Ideas for updating rancher
"The new twist that wasn't there a year or two ago is the investment value of remodeling," says Warren.
"We put $200,000 worth of improvements into them, then see them appraise for more than $1 million--all because of the location." Staying Close to Clients Most of their clients' homes are within 10 minutes of each other, and all of those are a short drive from the Vaughans' home-based office on West Wesley Road."I had seen some of my friends' projects where the architect and the contractor sometimes pointed fingers at each other, saying, 'You designed it wrong,' and 'No, you just can't build what I designed,' " says Jaime."I thought, 'Well, these two are married, so they're going to have to work it out!I think that's what clients find valuable--achieving the look they want but controlling costs." Investing in Each Other Clients come calling after seeing Amy and Warren's work, loving it, and hearing positive feedback about the couple."I really like Amy's sense of scale and proportion," says Jaime Davenport, who with her husband, Jim, had renovation in mind when they bought a Buckhead ranch-style house. After practicing architecture for nine years in Manhattan, focusing on commercial work and public housing, Amy came home to Atlanta to renovate her mother's ranch-style house and contemplate the next step in her career. "I liked redesigning my mom's house, and I thought, 'I'm on to something with these ranch-style houses, so I think I'll just stay,' " she says.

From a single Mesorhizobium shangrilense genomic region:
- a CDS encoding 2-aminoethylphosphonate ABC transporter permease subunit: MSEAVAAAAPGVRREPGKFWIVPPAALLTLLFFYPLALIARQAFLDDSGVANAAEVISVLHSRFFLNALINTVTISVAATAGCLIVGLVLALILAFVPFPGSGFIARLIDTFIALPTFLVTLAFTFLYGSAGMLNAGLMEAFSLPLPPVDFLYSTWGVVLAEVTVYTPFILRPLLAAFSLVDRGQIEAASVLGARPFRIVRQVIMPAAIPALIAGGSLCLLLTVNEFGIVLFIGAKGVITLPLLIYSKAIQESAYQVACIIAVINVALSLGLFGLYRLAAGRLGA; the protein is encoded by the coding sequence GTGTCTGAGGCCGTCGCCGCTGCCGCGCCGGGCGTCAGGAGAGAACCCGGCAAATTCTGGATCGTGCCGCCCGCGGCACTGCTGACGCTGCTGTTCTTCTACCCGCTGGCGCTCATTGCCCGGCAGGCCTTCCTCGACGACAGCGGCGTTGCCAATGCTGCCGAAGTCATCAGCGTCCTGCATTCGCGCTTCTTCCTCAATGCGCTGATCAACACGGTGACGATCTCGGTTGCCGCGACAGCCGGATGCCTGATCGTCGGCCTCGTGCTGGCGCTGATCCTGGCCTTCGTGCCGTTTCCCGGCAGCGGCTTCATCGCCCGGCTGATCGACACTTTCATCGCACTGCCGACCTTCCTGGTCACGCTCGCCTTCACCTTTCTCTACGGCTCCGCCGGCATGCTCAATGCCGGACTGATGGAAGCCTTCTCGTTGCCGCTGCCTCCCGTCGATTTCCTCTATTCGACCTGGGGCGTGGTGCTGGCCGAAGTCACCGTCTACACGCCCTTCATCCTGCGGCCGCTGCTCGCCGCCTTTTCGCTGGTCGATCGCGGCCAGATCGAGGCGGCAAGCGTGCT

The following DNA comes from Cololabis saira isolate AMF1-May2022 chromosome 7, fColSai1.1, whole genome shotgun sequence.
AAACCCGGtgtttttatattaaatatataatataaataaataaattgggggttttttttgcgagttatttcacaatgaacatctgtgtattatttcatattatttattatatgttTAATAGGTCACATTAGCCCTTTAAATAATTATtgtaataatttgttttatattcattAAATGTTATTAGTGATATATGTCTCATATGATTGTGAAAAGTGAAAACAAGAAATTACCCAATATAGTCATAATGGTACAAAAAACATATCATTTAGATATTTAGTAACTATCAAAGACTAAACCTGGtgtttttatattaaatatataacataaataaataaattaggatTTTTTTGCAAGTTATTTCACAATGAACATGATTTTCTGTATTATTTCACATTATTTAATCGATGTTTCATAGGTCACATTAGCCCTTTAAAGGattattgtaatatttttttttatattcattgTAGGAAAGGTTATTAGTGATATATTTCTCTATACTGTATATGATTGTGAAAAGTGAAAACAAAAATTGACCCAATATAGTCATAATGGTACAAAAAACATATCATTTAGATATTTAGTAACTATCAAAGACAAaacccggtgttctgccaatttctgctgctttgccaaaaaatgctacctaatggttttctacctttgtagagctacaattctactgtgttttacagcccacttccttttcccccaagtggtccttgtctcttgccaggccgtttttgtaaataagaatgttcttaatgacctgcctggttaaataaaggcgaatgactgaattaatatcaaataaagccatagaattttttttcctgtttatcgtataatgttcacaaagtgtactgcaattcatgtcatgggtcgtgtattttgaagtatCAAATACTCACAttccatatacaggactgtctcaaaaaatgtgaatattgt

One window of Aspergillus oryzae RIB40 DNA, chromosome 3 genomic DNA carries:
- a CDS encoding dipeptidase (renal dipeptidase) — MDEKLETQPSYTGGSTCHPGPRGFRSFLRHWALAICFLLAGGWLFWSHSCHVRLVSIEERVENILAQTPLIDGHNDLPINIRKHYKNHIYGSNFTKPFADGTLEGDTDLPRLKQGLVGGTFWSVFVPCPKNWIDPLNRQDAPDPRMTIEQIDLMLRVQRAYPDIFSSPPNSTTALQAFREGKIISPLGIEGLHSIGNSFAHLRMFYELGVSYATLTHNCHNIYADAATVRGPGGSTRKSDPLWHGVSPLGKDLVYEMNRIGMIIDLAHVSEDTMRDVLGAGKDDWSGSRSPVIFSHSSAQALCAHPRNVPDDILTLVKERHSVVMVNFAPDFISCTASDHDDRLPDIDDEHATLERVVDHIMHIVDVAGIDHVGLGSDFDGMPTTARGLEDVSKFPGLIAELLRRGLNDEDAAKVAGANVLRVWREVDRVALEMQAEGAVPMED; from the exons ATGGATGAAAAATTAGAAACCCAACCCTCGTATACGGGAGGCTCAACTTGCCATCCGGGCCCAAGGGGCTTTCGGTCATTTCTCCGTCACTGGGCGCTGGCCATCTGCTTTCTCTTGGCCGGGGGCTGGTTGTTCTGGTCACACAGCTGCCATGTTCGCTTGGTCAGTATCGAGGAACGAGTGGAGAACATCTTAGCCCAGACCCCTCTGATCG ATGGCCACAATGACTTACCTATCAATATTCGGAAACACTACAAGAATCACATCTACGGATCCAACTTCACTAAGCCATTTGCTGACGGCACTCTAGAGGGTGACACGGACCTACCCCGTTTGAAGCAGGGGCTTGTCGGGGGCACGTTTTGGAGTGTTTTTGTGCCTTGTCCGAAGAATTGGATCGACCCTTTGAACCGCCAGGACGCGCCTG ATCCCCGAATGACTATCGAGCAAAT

Nearly 10 years later, examples of Amy's thoughtful reinventions dot the rolling hills of Valley Brook, Garden Hills, and Buckhead, where her reputation continues to grow by word of mouth from one happy homeowner to the next.
It also helped that our kids were younger then--the mess didn't bother them so much." "Updating the Ranch-Style Home" is from the October 2003 issue of Southern Living.
$268,900 MLS# 517391 There’s a lot of potential in this 1950s brick rancher.
People are pulling some of their money out of the stock market and looking for another direction to go with it.
Right now, there's no better choice than home improvements." Renovating proves particularly wise for Atlantans who want more living space but not a longer commute, Amy says.
The backseat of Amy's car, splashed with milk stains by the couple's 2-year-old son, Austin, reveals her working-mother status.